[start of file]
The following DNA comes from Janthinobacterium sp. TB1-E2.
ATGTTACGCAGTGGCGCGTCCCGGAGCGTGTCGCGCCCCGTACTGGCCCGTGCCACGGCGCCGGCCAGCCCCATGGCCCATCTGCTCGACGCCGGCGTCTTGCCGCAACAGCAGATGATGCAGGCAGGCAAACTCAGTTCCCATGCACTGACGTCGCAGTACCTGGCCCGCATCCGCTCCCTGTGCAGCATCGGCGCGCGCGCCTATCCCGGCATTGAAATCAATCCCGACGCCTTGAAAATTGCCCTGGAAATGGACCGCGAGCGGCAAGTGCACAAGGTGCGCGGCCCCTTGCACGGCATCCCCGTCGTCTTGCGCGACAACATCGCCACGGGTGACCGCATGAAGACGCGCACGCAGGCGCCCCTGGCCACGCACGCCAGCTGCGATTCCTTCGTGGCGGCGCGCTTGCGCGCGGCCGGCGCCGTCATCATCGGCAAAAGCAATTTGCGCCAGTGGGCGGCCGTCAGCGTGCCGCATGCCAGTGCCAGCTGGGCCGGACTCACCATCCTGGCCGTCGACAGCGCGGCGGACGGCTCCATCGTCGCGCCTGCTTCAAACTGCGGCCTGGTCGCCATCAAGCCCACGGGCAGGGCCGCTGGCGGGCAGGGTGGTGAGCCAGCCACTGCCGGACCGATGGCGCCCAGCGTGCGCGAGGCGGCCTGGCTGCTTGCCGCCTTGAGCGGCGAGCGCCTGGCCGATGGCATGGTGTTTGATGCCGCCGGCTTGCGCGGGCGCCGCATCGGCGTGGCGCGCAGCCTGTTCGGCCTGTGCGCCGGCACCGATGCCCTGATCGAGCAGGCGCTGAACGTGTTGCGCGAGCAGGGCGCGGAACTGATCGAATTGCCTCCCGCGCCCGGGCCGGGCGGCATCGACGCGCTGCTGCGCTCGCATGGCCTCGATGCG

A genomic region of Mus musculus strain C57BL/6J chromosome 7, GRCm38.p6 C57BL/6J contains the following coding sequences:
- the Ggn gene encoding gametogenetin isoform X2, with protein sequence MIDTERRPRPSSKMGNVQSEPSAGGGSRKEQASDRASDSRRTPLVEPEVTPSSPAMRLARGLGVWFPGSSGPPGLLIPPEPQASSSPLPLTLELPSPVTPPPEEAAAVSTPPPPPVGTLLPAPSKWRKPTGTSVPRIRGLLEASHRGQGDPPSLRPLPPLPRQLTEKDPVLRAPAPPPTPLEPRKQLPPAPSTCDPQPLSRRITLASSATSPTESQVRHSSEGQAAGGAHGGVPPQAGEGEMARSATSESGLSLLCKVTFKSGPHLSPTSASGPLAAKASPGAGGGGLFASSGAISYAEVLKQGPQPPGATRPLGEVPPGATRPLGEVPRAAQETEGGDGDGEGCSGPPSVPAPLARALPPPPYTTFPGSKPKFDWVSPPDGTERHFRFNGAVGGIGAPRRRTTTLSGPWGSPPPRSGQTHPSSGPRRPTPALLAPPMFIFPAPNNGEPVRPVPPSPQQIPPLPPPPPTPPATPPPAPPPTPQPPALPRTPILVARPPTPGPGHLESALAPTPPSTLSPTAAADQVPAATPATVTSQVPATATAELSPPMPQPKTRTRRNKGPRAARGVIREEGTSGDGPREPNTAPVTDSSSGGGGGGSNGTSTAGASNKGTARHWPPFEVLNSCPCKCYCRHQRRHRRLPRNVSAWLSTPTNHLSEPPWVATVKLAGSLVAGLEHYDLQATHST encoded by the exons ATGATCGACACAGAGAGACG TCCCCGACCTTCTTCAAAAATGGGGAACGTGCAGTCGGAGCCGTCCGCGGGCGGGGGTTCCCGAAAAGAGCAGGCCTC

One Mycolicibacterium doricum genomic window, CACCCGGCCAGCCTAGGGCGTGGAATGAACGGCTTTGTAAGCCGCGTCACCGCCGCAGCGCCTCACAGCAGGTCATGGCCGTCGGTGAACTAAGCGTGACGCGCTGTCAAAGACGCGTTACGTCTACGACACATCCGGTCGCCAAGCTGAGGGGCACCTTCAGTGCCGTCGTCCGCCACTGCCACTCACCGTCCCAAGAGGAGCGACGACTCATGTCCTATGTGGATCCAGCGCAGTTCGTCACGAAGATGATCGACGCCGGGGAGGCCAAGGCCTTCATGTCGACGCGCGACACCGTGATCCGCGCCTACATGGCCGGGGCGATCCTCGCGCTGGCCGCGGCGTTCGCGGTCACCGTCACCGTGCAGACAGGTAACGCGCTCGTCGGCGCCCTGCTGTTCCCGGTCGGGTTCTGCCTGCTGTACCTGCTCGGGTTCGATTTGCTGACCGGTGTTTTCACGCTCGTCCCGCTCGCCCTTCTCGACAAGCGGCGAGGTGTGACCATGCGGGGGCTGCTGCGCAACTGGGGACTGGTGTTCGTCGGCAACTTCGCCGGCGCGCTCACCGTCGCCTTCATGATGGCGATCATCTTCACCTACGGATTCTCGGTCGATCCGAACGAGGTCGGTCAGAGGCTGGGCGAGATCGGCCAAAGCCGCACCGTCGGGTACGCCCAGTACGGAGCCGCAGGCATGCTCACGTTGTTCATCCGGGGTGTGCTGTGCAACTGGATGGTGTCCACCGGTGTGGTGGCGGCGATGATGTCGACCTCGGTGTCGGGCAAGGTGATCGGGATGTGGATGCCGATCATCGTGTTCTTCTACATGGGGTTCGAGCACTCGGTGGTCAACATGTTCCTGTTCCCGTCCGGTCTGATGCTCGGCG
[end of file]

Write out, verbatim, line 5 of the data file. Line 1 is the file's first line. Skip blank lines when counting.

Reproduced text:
One Mycolicibacterium doricum genomic window, CACCCGGCCAGCCTAGGGCGTGGAATGAACGGCTTTGTAAGCCGCGTCACCGCCGCAGCGCCTCACAGCAGGTCATGGCCGTCGGTGAACTAAGCGTGACGCGCTGTCAAAGACGCGTTACGTCTACGACACATCCGGTCGCCAAGCTGAGGGGCACCTTCAGTGCCGTCGTCCGCCACTGCCACTCACCGTCCCAAGAGGAGCGACGACTCATGTCCTATGTGGATCCAGCGCAGTTCGTCACGAAGATGATCGACGCCGGGGAGGCCAAGGCCTTCATGTCGACGCGCGACACCGTGATCCGCGCCTACATGGCCGGGGCGATCCTCGCGCTGGCCGCGGCGTTCGCGGTCACCGTCACCGTGCAGACAGGTAACGCGCTCGTCGGCGCCCTGCTGTTCCCGGTCGGGTTCTGCCTGCTGTACCTGCTCGGGTTCGATTTGCTGACCGGTGTTTTCACGCTCGTCCCGCTCGCCCTTCTCGACAAGCGGCGAGGTGTGACCATGCGGGGGCTGCTGCGCAACTGGGGACTGGTGTTCGTCGGCAACTTCGCCGGCGCGCTCACCGTCGCCTTCATGATGGCGATCATCTTCACCTACGGATTCTCGGTCGATCCGAACGAGGTCGGTCAGAGGCTGGGCGAGATCGGCCAAAGCCGCACCGTCGGGTACGCCCAGTACGGAGCCGCAGGCATGCTCACGTTGTTCATCCGGGGTGTGCTGTGCAACTGGATGGTGTCCACCGGTGTGGTGGCGGCGATGATGTCGACCTCGGTGTCGGGCAAGGTGATCGGGATGTGGATGCCGATCATCGTGTTCTTCTACATGGGGTTCGAGCACTCGGTGGTCAACATGTTCCTGTTCCCGTCCGGTCTGATGCTCGGCG